uart was understood to be. But scarcely had Gen. Buford's cavalry, supported by Ames's infantry, cron directed him to engage them in front, while Buford, with the cavalry, should strike them in flank Buford left, I might occupy the position. Gen. Buford was still with me, and I said to him, If ycould cover your troops. Soon after relieving Buford, we saw some Rebel infantry advancing. I do nthe west side of it — where our cavalry, under Buford, found the Rebels in force; when the 3d (Frencs) corps was sent in haste from Ashby's Gap to Buford's support, and its 1st division, Gen. Hobart Wm Meade's unshaken front at Gettysburg. Gen. Buford, with his cavalry division, pushed Aug. nforced soon afterward, he sent Oct. 10. Gen. Buford, with his cavalry division, across the RapiCulpepper Court House to Brandy Station, where Buford rejoined him,and the enemy were held in check th, 5th, and 2d corps to Brandy Station, while Buford's cavalry moved in the van to Culpepper Court [12 more...]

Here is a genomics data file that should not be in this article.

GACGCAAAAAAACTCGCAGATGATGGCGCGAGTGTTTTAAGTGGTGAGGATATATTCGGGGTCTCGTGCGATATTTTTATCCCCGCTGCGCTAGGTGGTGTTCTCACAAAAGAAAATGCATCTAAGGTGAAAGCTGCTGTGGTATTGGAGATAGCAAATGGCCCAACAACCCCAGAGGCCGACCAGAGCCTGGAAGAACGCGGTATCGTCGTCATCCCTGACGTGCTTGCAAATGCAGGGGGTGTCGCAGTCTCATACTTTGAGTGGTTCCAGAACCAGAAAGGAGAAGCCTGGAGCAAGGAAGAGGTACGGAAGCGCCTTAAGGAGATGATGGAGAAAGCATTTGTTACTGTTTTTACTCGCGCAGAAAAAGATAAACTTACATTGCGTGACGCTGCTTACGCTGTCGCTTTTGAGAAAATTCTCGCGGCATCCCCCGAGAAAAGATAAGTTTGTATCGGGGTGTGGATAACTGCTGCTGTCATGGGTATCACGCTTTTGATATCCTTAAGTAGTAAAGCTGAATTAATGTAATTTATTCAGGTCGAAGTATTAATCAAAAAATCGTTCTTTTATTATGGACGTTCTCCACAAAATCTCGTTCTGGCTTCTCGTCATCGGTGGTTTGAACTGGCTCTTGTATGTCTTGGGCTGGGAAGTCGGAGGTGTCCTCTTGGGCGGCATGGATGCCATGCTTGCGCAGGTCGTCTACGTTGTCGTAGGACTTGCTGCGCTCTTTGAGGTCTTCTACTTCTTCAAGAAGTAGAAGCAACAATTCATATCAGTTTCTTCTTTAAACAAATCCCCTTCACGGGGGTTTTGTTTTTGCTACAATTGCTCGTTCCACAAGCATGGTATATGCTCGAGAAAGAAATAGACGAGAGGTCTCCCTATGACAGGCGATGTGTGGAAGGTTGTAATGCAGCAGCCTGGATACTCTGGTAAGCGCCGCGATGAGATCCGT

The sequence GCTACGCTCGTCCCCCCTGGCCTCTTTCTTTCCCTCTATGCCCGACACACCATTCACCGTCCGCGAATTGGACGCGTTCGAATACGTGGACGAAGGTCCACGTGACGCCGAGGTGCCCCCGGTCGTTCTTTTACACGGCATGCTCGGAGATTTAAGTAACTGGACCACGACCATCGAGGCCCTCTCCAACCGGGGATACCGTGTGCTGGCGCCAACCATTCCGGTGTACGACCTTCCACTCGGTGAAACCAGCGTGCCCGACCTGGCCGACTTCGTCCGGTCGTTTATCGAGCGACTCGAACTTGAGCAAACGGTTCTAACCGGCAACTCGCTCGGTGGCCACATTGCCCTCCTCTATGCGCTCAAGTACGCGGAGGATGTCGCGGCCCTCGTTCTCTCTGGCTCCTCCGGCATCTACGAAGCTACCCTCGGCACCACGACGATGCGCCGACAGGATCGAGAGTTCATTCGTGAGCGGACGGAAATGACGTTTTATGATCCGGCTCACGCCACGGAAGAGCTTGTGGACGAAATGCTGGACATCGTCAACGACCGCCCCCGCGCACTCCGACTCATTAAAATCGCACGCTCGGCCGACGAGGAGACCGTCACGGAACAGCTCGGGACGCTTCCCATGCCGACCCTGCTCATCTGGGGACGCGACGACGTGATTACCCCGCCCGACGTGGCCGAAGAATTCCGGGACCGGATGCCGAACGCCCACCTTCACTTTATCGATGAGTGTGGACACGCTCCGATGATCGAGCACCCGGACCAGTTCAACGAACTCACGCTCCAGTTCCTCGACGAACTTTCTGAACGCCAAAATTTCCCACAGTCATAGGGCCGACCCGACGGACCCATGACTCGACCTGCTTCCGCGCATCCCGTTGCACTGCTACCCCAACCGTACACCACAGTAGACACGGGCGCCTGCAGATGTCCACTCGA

1 2 3 4